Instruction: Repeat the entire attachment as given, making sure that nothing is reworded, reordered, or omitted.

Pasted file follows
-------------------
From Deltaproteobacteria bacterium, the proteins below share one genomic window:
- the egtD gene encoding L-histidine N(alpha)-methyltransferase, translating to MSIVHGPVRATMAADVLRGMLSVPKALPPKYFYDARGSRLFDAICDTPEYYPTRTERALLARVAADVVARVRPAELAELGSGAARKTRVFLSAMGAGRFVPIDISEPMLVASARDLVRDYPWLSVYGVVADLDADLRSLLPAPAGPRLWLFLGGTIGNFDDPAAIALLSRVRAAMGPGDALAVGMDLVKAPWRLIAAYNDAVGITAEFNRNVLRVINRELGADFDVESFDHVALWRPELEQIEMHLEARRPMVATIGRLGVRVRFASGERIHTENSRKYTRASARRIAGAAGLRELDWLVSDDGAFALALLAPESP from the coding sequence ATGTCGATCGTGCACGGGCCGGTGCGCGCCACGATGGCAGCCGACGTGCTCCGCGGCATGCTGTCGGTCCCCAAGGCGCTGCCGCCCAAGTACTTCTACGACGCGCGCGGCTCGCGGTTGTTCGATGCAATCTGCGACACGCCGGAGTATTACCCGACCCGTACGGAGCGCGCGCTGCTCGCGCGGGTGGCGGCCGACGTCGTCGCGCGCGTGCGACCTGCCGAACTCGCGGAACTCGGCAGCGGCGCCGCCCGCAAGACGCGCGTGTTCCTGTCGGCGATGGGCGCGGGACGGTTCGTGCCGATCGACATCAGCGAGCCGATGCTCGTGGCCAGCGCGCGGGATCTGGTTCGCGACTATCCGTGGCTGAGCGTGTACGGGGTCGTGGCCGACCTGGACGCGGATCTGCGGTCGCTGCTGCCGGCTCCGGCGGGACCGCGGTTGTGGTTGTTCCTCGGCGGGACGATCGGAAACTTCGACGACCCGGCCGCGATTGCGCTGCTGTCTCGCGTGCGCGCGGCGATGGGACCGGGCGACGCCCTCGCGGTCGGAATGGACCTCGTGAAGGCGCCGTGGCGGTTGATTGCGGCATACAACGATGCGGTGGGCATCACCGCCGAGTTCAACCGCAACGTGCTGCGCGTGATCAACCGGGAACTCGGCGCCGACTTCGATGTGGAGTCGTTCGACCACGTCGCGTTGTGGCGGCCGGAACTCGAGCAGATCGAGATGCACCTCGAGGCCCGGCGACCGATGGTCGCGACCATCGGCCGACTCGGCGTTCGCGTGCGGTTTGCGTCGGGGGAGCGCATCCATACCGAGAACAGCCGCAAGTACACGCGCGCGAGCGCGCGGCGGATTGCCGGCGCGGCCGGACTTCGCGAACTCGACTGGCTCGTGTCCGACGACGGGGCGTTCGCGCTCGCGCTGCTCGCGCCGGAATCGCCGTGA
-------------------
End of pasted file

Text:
From Deltaproteobacteria bacterium, the proteins below share one genomic window:
- the egtD gene encoding L-histidine N(alpha)-methyltransferase, translating to MSIVHGPVRATMAADVLRGMLSVPKALPPKYFYDARGSRLFDAICDTPEYYPTRTERALLARVAADVVARVRPAELAELGSGAARKTRVFLSAMGAGRFVPIDISEPMLVASARDLVRDYPWLSVYGVVADLDADLRSLLPAPAGPRLWLFLGGTIGNFDDPAAIALLSRVRAAMGPGDALAVGMDLVKAPWRLIAAYNDAVGITAEFNRNVLRVINRELGADFDVESFDHVALWRPELEQIEMHLEARRPMVATIGRLGVRVRFASGERIHTENSRKYTRASARRIAGAAGLRELDWLVSDDGAFALALLAPESP from the coding sequence ATGTCGATCGTGCACGGGCCGGTGCGCGCCACGATGGCAGCCGACGTGCTCCGCGGCATGCTGTCGGTCCCCAAGGCGCTGCCGCCCAAGTACTTCTACGACGCGCGCGGCTCGCGGTTGTTCGATGCAATCTGCGACACGCCGGAGTATTACCCGACCCGTACGGAGCGCGCGCTGCTCGCGCGGGTGGCGGCCGACGTCGTCGCGCGCGTGCGACCTGCCGAACTCGCGGAACTCGGCAGCGGCGCCGCCCGCAAGACGCGCGTGTTCCTGTCGGCGATGGGCGCGGGACGGTTCGTGCCGATCGACATCAGCGAGCCGATGCTCGTGGCCAGCGCGCGGGATCTGGTTCGCGACTATCCGTGGCTGAGCGTGTACGGGGTCGTGGCCGACCTGGACGCGGATCTGCGGTCGCTGCTGCCGGCTCCGGCGGGACCGCGGTTGTGGTTGTTCCTCGGCGGGACGATCGGAAACTTCGACGACCCGGCCGCGATTGCGCTGCTGTCTCGCGTGCGCGCGGCGATGGGACCGGGCGACGCCCTCGCGGTCGGAATGGACCTCGTGAAGGCGCCGTGGCGGTTGATTGCGGCATACAACGATGCGGTGGGCATCACCGCCGAGTTCAACCGCAACGTGCTGCGCGTGATCAACCGGGAACTCGGCGCCGACTTCGATGTGGAGTCGTTCGACCACGTCGCGTTGTGGCGGCCGGAACTCGAGCAGATCGAGATGCACCTCGAGGCCCGGCGACCGATGGTCGCGACCATCGGCCGACTCGGCGTTCGCGTGCGGTTTGCGTCGGGGGAGCGCATCCATACCGAGAACAGCCGCAAGTACACGCGCGCGAGCGCGCGGCGGATTGCCGGCGCGGCCGGACTTCGCGAACTCGACTGGCTCGTGTCCGACGACGGGGCGTTCGCGCTCGCGCTGCTCGCGCCGGAATCGCCGTGA